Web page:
Orca Family Zippered Hoodie
- 50% cotton, 50% preshrunk polyester
- Unlined hood with color-matched drawstring
- YKK metal zipper
- Pouch pockets
- Designed by Haisla Nation artist Paul Windsor from the North Coast region of British Columbia, Canada
Indigenous artist Paul Windsor sees art as an expression of spirit to the connections to people and the ways of life. Raised in a way of life based on hunting, fishing, feasting, singing, dancing and visual arts, he translates these elements into his work. Here his zippered hoodie design of an arcing orca family evokes that link. It makes a warm gift or present for yourself to help take the chill out of cold days.
From 1774 until about 1832, treaties between individual sovereign American Indian nations and the United States were negotiated to establish borders and prescribe conditions of behavior between the parties.
The form of these agreements was nearly identical to the Treaty of Paris, which ended the Revolutionary War between the U.S. and Great Britain. The negotiations resulted in a mutually signed pact that had to be approved by the U.S. Congress. Nontribal citizens were required to have a passport to cross sovereign Indian lands.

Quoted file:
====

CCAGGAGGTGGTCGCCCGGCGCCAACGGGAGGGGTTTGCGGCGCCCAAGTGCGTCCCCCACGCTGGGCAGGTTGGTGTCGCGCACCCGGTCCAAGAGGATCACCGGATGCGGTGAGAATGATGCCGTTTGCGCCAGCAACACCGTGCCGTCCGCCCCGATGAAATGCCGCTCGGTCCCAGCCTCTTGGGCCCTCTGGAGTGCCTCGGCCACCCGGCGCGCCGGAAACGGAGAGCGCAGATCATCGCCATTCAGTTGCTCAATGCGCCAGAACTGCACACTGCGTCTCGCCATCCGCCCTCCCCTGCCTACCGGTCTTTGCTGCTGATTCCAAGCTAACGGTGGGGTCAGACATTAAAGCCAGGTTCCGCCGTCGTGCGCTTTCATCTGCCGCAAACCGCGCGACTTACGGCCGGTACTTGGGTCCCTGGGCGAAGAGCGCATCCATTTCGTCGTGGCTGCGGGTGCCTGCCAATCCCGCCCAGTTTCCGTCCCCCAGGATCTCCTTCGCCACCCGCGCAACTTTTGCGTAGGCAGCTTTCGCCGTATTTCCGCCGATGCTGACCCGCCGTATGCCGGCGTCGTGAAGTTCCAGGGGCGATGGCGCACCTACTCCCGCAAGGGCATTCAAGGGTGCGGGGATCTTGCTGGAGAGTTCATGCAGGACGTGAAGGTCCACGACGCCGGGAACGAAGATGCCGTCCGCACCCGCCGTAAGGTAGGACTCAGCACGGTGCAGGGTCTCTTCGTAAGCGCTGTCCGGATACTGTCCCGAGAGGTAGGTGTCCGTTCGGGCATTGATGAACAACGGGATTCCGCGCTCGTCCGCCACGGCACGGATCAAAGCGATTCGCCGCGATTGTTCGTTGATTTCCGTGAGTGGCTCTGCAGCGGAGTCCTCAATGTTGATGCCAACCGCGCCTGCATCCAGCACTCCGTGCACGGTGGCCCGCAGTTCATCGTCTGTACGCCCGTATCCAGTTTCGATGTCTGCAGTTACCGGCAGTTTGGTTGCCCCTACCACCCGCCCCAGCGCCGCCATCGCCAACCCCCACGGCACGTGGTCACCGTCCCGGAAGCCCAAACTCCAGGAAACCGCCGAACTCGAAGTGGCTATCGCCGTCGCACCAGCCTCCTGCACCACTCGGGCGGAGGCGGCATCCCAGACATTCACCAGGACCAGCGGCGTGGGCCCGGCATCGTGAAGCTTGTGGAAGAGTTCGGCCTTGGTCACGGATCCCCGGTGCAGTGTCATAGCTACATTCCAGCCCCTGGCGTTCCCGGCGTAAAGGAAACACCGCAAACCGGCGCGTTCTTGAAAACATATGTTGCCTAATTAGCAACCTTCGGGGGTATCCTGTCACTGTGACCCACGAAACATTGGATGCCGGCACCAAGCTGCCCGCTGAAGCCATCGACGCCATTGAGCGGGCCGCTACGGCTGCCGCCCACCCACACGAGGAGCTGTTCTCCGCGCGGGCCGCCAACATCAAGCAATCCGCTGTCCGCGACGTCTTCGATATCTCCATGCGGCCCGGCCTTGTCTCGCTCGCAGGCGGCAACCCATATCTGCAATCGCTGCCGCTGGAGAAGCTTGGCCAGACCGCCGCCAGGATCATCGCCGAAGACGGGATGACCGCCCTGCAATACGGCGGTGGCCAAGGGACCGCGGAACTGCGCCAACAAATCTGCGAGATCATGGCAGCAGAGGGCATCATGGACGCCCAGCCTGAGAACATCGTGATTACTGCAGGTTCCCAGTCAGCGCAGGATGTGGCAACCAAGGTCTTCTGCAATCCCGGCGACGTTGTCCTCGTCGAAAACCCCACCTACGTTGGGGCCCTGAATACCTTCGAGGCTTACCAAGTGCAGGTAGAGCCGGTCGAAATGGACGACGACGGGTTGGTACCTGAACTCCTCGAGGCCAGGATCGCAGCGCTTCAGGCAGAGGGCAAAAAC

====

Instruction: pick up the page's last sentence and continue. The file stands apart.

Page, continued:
From 1832 until 1871, American Indian nations were considered domestic, dependent tribes. In 1871, the House of Representatives ceased to recognize individual tribes within the U.S. as independent nations with which the U.S. could contract by treaty. This ended the nearly 100-year-old practice of treaty-making between the U.S. and American Indian tribes.
The online exhibit "Rights of Native Americans" includes a visual timeline of the history of American Indian treaties and Native American activism to defend tribal sovereignty.